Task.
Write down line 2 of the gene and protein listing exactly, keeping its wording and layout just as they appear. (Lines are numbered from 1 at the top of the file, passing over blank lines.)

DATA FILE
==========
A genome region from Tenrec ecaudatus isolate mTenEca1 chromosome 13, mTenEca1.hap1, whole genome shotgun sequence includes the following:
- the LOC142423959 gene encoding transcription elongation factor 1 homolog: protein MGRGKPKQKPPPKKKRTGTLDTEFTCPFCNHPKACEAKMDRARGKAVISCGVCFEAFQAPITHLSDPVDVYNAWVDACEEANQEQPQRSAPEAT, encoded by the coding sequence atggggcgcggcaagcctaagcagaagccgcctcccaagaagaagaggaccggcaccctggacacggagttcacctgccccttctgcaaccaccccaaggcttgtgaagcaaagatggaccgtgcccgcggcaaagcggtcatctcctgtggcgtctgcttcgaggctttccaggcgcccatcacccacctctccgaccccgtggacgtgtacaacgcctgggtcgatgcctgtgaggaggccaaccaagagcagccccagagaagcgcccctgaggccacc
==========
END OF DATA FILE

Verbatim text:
- the LOC142423959 gene encoding transcription elongation factor 1 homolog: protein MGRGKPKQKPPPKKKRTGTLDTEFTCPFCNHPKACEAKMDRARGKAVISCGVCFEAFQAPITHLSDPVDVYNAWVDACEEANQEQPQRSAPEAT, encoded by the coding sequence atggggcgcggcaagcctaagcagaagccgcctcccaagaagaagaggaccggcaccctggacacggagttcacctgccccttctgcaaccaccccaaggcttgtgaagcaaagatggaccgtgcccgcggcaaagcggtcatctcctgtggcgtctgcttcgaggctttccaggcgcccatcacccacctctccgaccccgtggacgtgtacaacgcctgggtcgatgcctgtgaggaggccaaccaagagcagccccagagaagcgcccctgaggccacc